Should You Take CPP Early?
Often a question I get asked in my financial planning practice by those at or close to Canada Pension Plan (CPP) benefits start date of age 60 is “Should I take my CPP early?” The reality is the answer is not normally as cut and dry and usually comes back to “It depends.” There are several factors to consider. Do you require the additional income immediately? Are you still working and thus possibly in a higher tax bracket compared to retirement? Have you considered the opportunity cost and crossover age where waiting to take CPP made sense?
Here are some considerations:
The Canada Pension Plan benefits can commence as early as age 60 reduced by 0.6% for each month prior to age 65. What this means is 0.6% x 12 months = 7.2% per year or 36% lower than the benefit you would have received at age 65.
Example, a client from Oakville recently visited me to discuss this very situation. For privacy reasons let’s name him John. John was approaching age 60 and wanted to know the ramifications. Given he had worked more than 40 years at the Yearly Maximum Pensionable Earnings (YMPE), he would qualify for the maximum CPP benefit. It should be noted the average CPP pension is just over $500/month, far below the current maximum. The current maximum of $1,134.17/month as of 2018 will be “adjusted every January if there is an increase in the cost of living as measured by the Consumer Price Index” (as per the Canada Pension Plan – overview found at https://www.canada.ca/en/services/benefits/publicpensions/cpp/cpp-benefit/amount.html).
If John decided to take his pension at age 60, his initial pension would be reduced by 36%. In other words, John would receive $1,134.17/month minus 36% = $725.87/month for the rest of his life. This amount would be adjusted accordingly if there was an increase to the cost of living as measured by the CPI. If John decided to wait his pension would increase by 0.6% per month he decided to wait. In other words it would increase by $6.81/month for each month he waited. If he waited a year, this benefit without taking into account increases would be $6.81/month x 12 = $81.66/month and every year thereafter.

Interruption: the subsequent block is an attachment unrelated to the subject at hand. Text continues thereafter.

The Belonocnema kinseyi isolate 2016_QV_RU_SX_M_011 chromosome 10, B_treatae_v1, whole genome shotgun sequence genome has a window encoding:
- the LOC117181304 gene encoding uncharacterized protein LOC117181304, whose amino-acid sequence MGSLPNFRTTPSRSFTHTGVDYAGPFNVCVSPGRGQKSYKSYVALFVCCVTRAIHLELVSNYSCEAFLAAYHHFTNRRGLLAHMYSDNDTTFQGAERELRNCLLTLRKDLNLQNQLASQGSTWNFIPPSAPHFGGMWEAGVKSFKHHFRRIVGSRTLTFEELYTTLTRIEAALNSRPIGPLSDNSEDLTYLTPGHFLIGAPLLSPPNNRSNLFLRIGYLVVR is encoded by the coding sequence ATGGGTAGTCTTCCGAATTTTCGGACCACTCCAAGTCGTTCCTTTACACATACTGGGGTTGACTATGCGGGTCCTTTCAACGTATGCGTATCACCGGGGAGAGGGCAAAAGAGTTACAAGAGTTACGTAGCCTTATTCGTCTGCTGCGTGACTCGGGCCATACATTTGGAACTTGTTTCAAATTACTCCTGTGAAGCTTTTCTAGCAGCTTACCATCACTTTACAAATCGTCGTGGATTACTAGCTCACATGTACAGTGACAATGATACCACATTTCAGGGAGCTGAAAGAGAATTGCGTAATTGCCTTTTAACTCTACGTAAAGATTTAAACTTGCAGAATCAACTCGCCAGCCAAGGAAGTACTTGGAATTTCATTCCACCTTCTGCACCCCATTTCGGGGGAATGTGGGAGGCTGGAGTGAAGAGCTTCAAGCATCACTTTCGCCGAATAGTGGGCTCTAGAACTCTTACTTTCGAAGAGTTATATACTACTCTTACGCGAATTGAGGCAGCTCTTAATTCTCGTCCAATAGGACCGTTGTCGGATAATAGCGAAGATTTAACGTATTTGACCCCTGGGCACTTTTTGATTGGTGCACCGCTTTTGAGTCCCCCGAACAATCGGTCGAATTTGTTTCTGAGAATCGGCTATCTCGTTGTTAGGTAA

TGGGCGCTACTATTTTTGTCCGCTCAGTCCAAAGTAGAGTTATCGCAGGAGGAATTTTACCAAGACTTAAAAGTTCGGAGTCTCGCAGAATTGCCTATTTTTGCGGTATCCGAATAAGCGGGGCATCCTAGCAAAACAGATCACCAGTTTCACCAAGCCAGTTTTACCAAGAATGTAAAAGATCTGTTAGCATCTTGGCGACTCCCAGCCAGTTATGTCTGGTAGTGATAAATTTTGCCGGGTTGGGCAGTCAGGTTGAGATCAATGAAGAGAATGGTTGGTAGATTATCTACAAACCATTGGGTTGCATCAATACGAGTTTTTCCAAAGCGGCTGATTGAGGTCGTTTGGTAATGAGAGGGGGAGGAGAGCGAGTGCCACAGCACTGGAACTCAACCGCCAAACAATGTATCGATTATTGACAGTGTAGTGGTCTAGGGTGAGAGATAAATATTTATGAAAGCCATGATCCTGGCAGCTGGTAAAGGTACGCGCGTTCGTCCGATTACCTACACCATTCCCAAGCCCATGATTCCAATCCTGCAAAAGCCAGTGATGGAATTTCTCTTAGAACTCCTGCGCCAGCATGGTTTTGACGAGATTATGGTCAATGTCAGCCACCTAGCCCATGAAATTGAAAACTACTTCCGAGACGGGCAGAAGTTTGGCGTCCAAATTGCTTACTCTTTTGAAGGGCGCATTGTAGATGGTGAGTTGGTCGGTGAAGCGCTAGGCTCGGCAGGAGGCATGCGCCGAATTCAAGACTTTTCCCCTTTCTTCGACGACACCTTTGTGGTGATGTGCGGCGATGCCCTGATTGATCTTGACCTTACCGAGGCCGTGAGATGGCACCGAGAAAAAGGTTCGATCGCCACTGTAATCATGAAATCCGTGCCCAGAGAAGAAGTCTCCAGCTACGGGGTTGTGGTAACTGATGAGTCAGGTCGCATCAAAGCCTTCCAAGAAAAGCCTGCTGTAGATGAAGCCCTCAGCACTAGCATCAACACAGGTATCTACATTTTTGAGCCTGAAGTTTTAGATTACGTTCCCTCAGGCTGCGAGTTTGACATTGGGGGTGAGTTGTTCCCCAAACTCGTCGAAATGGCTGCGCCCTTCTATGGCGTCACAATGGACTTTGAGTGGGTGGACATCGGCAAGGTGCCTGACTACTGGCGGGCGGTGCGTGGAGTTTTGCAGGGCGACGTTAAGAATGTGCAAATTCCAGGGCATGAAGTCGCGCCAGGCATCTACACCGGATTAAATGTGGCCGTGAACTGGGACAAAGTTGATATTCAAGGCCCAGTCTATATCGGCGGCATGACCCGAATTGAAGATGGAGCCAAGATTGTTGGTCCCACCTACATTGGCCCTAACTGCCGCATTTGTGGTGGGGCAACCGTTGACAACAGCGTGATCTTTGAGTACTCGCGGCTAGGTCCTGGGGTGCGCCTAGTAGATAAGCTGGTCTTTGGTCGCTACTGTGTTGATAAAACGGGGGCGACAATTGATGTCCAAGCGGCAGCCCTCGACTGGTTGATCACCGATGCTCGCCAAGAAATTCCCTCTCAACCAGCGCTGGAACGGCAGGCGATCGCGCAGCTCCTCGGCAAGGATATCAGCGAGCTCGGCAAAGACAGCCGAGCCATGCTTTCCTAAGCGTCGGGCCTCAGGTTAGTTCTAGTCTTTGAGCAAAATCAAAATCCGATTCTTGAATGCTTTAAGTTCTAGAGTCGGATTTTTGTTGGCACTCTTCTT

Similarily, if John decided he did not require his pension, in fact wanted to defer the benefit as long as possible it would actually increase the benefit by 0.7% per month after the age of 65, until age 70. In other words, it would increase the monthly lifetime pension by 0.7 x 12 = 8.4% per year or 42% over the amount received at age 65.
What should John do?
|Income Paid Before 65||$43,552.13||$38,761||$32,010.81||$23,300.39||$12,630.12||N/A|
In other words, if John were to elect taking his CPP benefits at age 62, ignoring opportunity costs it would take him to nearly age 76 before the benefit of waiting was financially more beneficial.
Every circumstance is different and requires discussion and analysis. Although rare, for someone like John he may like the idea of receiving the maximum government pension and instead of taking at an early age or at age 65, he may opt to wait until 70. Why? Well John could use his registered retirement savings plan (RRSPs) to supplment the income he would received from CPP and lock in a benefit which is 78% higher at age 70 compared to taking early age 70.
At same time, John may decide that he would rather have the income immediately rather than wait.
We would be happy to provide further analysis for your family’s specific circumstances. Contact Protect Your Wealth today to learn more! We proudly service clients in Ancaster, Burlington, Dundas, Hamilton, Oakville, Waterdown and the surrounding areas.